John Elliott wrote:Sounds like great biochar. The reason cedar is not recommended in hugelkultur is that it is slow to break down. Fungi can handle the lignin and cellulose, but the oils in the cedar (which give it its particular aroma) are the problem. It is slow-going until those oils either (a) leach out or (b) get solarized in the hot sun or (c) eaten by some beetle that can tolerate the oils. But now you have gone and burned it, and in the process of charring it, have probably driven off a lot of those oils. So it may rot quite a bit faster than an unburned piece of cedar. I say go ahead and throw them in the hugel.
That's very encouraging because I have a ton of these and hate to see them waste. I also read that cedar is allelepathic. First, is that true and if so do you think charring it helped rid it of that property?
Brandon Greer wrote:I know that cedars are bad for hugulkultur but I'm curious to know if charred cedar would be any better.
Where I live we have western red cedar. This species is extremely rot resistant in most circumstances (buried in peat it can last for thousands of years, buried in regular soil the center of a very large diameter tree can last for hundreds.), and although it burns readily (being full of air (light wood) and volatile oils), when dry, it has something in it that prevents it's live trees from burning completely (thus the tree's can stand dead 100 years after a fire that has reduced every other tree to ashes or rot food for new growth; and sometimes the cedars are not completely killed when everything else is gone and just a strip of bark feeds a branch or two way up near the crown). Burnt Cedar can fall on the ground and be preserved for even longer than a regular cedar that has fallen.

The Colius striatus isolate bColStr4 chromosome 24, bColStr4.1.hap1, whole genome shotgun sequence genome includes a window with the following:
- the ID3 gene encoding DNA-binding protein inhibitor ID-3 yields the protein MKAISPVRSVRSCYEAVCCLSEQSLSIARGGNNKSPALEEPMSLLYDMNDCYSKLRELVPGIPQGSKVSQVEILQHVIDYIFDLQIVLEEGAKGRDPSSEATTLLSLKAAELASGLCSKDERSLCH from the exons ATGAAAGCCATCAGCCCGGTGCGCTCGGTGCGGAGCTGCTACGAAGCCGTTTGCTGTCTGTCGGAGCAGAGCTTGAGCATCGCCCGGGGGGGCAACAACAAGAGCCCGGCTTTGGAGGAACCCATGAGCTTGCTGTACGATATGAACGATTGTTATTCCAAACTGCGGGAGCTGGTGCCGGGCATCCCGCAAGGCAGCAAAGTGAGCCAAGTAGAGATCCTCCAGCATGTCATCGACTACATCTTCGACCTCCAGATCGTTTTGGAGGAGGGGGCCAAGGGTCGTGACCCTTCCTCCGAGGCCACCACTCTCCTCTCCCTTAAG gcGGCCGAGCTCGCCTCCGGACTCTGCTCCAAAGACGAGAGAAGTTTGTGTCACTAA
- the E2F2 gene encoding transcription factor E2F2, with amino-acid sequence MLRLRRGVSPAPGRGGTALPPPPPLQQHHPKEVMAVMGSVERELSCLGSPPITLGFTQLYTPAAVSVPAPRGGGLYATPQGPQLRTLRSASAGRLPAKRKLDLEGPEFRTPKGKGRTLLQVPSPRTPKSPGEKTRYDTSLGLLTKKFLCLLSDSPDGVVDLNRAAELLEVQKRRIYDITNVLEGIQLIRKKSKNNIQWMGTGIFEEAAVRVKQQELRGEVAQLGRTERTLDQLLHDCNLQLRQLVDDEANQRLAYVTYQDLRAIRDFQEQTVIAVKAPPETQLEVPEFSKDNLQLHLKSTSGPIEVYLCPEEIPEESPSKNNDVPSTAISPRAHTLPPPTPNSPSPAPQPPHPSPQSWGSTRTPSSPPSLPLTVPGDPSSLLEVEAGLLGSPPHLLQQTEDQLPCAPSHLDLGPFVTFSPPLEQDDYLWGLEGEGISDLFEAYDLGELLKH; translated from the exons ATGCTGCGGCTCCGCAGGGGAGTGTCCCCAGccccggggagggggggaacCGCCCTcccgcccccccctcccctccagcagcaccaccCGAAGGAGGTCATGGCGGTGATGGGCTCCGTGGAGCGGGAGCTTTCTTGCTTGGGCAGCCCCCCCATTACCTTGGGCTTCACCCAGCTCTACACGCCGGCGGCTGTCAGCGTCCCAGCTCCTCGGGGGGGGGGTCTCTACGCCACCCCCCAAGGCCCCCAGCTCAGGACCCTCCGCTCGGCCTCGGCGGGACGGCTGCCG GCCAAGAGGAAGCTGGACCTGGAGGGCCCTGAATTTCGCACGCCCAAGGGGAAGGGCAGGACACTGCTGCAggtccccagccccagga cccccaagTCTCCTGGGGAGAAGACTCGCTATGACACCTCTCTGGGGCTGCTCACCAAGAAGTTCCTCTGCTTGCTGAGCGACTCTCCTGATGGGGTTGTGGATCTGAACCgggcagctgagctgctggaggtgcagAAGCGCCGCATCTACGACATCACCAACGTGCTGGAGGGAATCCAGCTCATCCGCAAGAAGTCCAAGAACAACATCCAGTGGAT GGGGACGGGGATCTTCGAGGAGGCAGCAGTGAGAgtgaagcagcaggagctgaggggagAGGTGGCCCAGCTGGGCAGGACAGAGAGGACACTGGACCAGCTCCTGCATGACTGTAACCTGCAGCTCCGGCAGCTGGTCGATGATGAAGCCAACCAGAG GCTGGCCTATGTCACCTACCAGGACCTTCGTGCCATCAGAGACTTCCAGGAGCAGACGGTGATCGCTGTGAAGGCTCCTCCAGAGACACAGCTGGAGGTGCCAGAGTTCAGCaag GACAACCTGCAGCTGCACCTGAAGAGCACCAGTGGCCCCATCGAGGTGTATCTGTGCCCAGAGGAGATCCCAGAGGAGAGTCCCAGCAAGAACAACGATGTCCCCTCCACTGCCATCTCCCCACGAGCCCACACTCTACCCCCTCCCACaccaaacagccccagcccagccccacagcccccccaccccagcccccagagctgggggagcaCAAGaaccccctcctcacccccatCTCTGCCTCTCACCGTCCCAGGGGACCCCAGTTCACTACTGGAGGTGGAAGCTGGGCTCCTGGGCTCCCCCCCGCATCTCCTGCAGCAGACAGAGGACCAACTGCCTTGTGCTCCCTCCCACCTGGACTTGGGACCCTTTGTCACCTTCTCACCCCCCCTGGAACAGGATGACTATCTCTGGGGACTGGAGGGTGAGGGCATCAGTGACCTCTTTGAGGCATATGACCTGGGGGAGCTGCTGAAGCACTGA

I don't have any experience with Eastern Cedar, but as far as the western cedar goes I doubt if burning/charring cedar would be any better for hugulkultur, in the regard of breaking down and holding nutrients. That said, despite claims that cedar might not be great for hugulkultur, I see plenty of things growing on and in dead western red cedar (charred or otherwise) stumps, including several species of native berries, and ferns, as well as whole nurseries of young western hemlock trees on fallen logs. If I was to use cedar in a hugul bed, I would probably plant something that would naturally like it. The bonus of using cedar would be that the bed might be more stable as it might not break down as fast. If it was mixed with other woods, it would probably add to the diversity of your fungi/micro-fauna/flora because it would take a different group of beings to break down those persistent resins. Some things do not like cedar, and so some people do not make garden beds out of it or use cedar stakes in the garden. I have not noticed any effect. The allelopathic properties may have to do with a living tree. You might want to search out the allelopathic properties of cedar. Other than that, I would say use it, but I would probably put other easier to digest foods/sponges in the upper layers of your hugul bed.
Your burnt wood could become a bit like biochar if you inoculate it with some nutrients (compost, urine, manure).